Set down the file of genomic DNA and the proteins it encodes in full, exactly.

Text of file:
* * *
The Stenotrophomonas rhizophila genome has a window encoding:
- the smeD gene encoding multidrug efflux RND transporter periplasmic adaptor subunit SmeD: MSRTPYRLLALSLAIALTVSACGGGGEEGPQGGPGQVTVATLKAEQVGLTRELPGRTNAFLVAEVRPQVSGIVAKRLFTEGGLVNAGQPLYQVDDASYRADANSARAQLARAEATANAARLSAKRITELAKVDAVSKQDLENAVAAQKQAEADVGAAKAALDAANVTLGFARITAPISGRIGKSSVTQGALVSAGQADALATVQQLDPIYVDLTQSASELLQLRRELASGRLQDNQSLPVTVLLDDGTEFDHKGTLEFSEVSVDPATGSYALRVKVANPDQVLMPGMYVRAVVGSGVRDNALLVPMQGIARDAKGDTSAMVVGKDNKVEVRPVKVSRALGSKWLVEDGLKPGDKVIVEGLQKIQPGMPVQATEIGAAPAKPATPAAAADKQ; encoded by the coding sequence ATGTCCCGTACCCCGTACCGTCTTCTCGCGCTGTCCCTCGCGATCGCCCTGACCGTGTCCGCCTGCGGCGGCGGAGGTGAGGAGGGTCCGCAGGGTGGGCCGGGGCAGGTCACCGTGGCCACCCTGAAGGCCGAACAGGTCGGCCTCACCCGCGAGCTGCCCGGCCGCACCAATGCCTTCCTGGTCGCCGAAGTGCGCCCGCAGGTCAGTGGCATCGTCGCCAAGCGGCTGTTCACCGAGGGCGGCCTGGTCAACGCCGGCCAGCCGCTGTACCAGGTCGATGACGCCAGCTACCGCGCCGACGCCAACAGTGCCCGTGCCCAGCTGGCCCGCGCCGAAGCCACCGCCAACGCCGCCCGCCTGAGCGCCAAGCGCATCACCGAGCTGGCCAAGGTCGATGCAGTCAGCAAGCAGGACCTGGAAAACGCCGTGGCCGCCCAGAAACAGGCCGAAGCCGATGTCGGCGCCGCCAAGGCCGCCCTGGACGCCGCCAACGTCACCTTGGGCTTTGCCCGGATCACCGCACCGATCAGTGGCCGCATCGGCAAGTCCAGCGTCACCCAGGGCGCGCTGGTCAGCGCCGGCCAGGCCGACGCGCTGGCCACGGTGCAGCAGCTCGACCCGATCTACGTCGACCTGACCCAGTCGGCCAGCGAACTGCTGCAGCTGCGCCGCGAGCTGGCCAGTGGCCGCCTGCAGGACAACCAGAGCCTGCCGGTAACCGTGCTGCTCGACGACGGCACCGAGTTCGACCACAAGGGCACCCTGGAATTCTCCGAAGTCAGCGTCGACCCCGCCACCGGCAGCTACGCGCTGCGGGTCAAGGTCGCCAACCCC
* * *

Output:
The Stenotrophomonas rhizophila genome has a window encoding:
- the smeD gene encoding multidrug efflux RND transporter periplasmic adaptor subunit SmeD: MSRTPYRLLALSLAIALTVSACGGGGEEGPQGGPGQVTVATLKAEQVGLTRELPGRTNAFLVAEVRPQVSGIVAKRLFTEGGLVNAGQPLYQVDDASYRADANSARAQLARAEATANAARLSAKRITELAKVDAVSKQDLENAVAAQKQAEADVGAAKAALDAANVTLGFARITAPISGRIGKSSVTQGALVSAGQADALATVQQLDPIYVDLTQSASELLQLRRELASGRLQDNQSLPVTVLLDDGTEFDHKGTLEFSEVSVDPATGSYALRVKVANPDQVLMPGMYVRAVVGSGVRDNALLVPMQGIARDAKGDTSAMVVGKDNKVEVRPVKVSRALGSKWLVEDGLKPGDKVIVEGLQKIQPGMPVQATEIGAAPAKPATPAAAADKQ; encoded by the coding sequence ATGTCCCGTACCCCGTACCGTCTTCTCGCGCTGTCCCTCGCGATCGCCCTGACCGTGTCCGCCTGCGGCGGCGGAGGTGAGGAGGGTCCGCAGGGTGGGCCGGGGCAGGTCACCGTGGCCACCCTGAAGGCCGAACAGGTCGGCCTCACCCGCGAGCTGCCCGGCCGCACCAATGCCTTCCTGGTCGCCGAAGTGCGCCCGCAGGTCAGTGGCATCGTCGCCAAGCGGCTGTTCACCGAGGGCGGCCTGGTCAACGCCGGCCAGCCGCTGTACCAGGTCGATGACGCCAGCTACCGCGCCGACGCCAACAGTGCCCGTGCCCAGCTGGCCCGCGCCGAAGCCACCGCCAACGCCGCCCGCCTGAGCGCCAAGCGCATCACCGAGCTGGCCAAGGTCGATGCAGTCAGCAAGCAGGACCTGGAAAACGCCGTGGCCGCCCAGAAACAGGCCGAAGCCGATGTCGGCGCCGCCAAGGCCGCCCTGGACGCCGCCAACGTCACCTTGGGCTTTGCCCGGATCACCGCACCGATCAGTGGCCGCATCGGCAAGTCCAGCGTCACCCAGGGCGCGCTGGTCAGCGCCGGCCAGGCCGACGCGCTGGCCACGGTGCAGCAGCTCGACCCGATCTACGTCGACCTGACCCAGTCGGCCAGCGAACTGCTGCAGCTGCGCCGCGAGCTGGCCAGTGGCCGCCTGCAGGACAACCAGAGCCTGCCGGTAACCGTGCTGCTCGACGACGGCACCGAGTTCGACCACAAGGGCACCCTGGAATTCTCCGAAGTCAGCGTCGACCCCGCCACCGGCAGCTACGCGCTGCGGGTCAAGGTCGCCAACCCC